Cardiovascular and respiratory response to ascent of the Damavand summit by classic method in elite climbers

Document Type : Research Paper


1 Department of Exercise Physiology, Faculty of Educational Sciences and Psychology, University of Mohaghegh Ardabili, Ardabil, Iran

2 Department of Exercise Physiology, Faculty of Physical Education and Sport Sciences, Allameh Tabataba’i University, Tehran, Iran

3 Department of Exercise Physiology, Faculty of Educational Sciences and Psychology, University of Mohaghegh Ardabili


Background: Exposure to high altitude causes significant stress in the functioning of cardiovascular and respiratory systems.
Aim: The aim of this study was to investigate the changes in systolic and diastolic blood pressure (BP), heart rate (HR) and pulmonary volumes during the classic ascent of Damavand 5671 m peak.
Materials and Methods: 14 healthy male climbers (age = 23.85±5.93 years, height = 175.5±5.91 cm, weight =71.35±8.20 kg) participated voluntarily in this study. BP, HR and lung volumes were measured in basic (2000 M), BC (3100 m) the first day, C1 (3650 m) the first day, BC (3100 m) the second day after the one-night stopover, C1 (3650 m) the second day, C2 (4100 m) the second day, C2 (4100 M) third day after the one-night stopover, C3 (5000 m) and, peak (5671 m). Data were compared by repeated measures test at the significant level of P≤0.05 and Bonferroni post hoc test.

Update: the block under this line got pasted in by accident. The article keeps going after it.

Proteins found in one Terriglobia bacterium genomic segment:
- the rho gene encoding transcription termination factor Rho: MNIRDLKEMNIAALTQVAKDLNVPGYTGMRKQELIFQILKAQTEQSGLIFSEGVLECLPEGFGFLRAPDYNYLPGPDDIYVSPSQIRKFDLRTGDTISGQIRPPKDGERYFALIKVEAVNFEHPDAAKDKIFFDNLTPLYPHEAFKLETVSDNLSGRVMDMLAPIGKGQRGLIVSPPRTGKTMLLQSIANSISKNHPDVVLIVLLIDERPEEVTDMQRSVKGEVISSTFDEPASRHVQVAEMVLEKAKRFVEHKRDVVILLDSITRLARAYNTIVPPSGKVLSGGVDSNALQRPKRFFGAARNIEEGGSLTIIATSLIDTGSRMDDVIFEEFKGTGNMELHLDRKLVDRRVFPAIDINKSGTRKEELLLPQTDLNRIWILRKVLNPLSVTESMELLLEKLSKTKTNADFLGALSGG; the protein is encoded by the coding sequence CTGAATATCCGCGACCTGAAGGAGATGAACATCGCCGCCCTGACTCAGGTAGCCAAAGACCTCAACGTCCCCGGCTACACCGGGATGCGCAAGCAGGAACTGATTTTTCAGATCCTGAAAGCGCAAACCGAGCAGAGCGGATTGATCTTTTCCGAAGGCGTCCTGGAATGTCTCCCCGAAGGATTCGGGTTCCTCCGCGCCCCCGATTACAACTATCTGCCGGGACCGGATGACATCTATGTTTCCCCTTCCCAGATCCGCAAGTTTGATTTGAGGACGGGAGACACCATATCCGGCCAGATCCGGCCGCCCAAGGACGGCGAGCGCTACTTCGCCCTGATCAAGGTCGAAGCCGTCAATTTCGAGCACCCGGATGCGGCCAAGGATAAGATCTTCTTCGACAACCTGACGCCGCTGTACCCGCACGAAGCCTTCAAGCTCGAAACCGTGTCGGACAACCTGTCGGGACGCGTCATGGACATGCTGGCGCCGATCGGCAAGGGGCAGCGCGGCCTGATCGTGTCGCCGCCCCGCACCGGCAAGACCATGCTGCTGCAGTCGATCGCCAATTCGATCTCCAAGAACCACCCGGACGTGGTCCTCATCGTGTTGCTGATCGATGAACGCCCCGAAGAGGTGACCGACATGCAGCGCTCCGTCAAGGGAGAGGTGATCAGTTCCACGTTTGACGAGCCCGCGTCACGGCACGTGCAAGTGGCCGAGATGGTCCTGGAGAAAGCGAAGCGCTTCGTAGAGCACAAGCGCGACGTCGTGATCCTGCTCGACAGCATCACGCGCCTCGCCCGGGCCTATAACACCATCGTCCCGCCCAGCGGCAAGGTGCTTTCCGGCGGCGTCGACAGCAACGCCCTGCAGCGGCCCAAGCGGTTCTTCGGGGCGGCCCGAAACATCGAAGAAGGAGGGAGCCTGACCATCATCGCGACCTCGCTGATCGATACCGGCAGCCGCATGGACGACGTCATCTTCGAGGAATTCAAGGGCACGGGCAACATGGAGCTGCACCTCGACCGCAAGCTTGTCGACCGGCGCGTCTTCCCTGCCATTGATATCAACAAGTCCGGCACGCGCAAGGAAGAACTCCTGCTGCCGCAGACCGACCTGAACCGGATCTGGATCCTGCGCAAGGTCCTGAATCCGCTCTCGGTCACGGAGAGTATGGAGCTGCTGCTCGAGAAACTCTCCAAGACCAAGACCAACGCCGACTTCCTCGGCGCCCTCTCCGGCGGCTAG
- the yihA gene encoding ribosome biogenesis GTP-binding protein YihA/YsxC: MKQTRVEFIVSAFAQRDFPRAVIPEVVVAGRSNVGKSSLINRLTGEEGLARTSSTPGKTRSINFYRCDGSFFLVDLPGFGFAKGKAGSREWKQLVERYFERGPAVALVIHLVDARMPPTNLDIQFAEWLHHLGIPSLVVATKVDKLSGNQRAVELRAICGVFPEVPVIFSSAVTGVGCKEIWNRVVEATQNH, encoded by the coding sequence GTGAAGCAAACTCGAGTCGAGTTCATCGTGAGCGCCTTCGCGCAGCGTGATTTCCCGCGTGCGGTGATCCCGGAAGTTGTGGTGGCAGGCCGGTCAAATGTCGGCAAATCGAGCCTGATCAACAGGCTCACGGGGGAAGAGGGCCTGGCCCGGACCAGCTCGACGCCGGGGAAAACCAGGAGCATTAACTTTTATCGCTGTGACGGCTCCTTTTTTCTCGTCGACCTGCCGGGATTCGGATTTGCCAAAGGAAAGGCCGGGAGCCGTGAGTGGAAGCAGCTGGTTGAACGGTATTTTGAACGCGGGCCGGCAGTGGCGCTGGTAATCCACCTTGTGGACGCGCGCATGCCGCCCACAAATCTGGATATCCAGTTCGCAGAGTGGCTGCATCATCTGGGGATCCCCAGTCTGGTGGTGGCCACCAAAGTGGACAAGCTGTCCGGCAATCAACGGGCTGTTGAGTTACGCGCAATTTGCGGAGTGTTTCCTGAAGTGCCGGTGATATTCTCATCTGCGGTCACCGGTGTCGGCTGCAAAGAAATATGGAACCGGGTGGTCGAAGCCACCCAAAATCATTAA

Results: The results of repeated measures analysis were significant for HR, systolic BP, diastolic BP and MVV (P<0.05), but not significant for FVC and FEV1 (P≥0.05). BP was high in the base camp and the first camp and gradually decreased. HR continued to increase significantly with increasing altitude. MVV increased with increasing altitude and is reduced after the one-night stopover in each height.
Conclusion: It can be concluded that climbing with classic method increased the HR and decreased systolic and diastolic BP of climbers. It was able to induce adaptation in lung volumes of climbers.


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